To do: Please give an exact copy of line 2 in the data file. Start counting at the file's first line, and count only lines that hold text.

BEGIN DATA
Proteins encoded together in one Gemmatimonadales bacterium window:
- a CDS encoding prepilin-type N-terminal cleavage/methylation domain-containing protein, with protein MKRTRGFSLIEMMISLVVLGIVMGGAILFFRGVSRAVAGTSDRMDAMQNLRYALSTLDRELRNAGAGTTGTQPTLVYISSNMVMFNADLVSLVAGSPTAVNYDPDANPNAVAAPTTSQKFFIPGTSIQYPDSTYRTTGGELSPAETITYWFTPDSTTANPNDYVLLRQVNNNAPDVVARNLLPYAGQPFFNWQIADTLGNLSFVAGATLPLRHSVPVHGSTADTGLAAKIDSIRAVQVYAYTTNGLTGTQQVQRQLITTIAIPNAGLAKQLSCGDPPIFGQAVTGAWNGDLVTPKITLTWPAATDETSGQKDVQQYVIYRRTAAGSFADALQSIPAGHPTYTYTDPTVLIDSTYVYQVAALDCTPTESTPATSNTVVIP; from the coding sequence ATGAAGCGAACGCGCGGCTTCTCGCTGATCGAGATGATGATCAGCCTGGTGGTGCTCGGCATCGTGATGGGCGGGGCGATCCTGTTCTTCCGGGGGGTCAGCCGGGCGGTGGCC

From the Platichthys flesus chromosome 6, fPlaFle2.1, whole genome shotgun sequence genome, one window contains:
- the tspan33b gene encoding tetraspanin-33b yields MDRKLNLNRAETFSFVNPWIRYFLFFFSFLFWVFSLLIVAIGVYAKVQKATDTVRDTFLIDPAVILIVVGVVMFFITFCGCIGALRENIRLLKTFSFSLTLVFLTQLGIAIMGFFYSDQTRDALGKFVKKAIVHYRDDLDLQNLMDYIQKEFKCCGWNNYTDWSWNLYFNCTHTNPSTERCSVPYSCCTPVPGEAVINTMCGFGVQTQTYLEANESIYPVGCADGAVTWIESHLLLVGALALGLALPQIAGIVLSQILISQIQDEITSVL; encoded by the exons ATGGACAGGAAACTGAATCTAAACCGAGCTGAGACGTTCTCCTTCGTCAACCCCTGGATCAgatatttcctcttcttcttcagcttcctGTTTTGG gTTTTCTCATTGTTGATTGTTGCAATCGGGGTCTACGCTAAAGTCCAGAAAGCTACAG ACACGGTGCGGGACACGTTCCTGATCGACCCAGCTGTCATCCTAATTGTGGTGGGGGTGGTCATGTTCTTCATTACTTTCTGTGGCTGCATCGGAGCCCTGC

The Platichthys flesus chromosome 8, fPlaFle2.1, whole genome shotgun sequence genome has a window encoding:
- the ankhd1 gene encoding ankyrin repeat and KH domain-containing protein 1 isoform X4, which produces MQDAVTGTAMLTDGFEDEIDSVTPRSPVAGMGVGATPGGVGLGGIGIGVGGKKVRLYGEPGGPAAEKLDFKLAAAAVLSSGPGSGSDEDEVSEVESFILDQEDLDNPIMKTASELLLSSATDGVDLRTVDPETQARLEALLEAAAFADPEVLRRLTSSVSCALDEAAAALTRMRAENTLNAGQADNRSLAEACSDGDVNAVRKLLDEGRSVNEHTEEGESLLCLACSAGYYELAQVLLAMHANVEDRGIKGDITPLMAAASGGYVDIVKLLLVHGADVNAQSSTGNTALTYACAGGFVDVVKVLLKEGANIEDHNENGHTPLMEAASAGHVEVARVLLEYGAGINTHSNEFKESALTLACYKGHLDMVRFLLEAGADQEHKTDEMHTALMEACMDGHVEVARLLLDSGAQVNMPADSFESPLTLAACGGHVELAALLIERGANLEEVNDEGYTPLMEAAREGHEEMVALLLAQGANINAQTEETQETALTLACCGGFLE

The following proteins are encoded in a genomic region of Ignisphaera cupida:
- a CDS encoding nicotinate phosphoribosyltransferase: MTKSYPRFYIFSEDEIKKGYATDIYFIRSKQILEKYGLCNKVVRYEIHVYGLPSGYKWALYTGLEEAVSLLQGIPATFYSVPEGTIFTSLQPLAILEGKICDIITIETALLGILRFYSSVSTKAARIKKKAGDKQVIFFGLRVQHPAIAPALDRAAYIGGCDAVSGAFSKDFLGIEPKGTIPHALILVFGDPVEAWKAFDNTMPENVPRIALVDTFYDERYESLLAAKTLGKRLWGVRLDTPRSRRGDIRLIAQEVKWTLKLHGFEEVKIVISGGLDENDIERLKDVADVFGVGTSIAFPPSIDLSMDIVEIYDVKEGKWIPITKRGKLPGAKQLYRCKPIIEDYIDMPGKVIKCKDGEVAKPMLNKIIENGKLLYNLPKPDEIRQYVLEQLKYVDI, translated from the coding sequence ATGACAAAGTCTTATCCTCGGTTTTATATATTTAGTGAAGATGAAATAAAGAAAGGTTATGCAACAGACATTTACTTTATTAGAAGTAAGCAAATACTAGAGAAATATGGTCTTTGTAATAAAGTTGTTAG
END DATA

- a CDS encoding prepilin-type N-terminal cleavage/methylation domain-containing protein, with protein MKRTRGFSLIEMMISLVVLGIVMGGAILFFRGVSRAVAGTSDRMDAMQNLRYALSTLDRELRNAGAGTTGTQPTLVYISSNMVMFNADLVSLVAGSPTAVNYDPDANPNAVAAPTTSQKFFIPGTSIQYPDSTYRTTGGELSPAETITYWFTPDSTTANPNDYVLLRQVNNNAPDVVARNLLPYAGQPFFNWQIADTLGNLSFVAGATLPLRHSVPVHGSTADTGLAAKIDSIRAVQVYAYTTNGLTGTQQVQRQLITTIAIPNAGLAKQLSCGDPPIFGQAVTGAWNGDLVTPKITLTWPAATDETSGQKDVQQYVIYRRTAAGSFADALQSIPAGHPTYTYTDPTVLIDSTYVYQVAALDCTPTESTPATSNTVVIP; from the coding sequence ATGAAGCGAACGCGCGGCTTCTCGCTGATCGAGATGATGATCAGCCTGGTGGTGCTCGGCATCGTGATGGGCGGGGCGATCCTGTTCTTCCGGGGGGTCAGCCGGGCGGTGGCC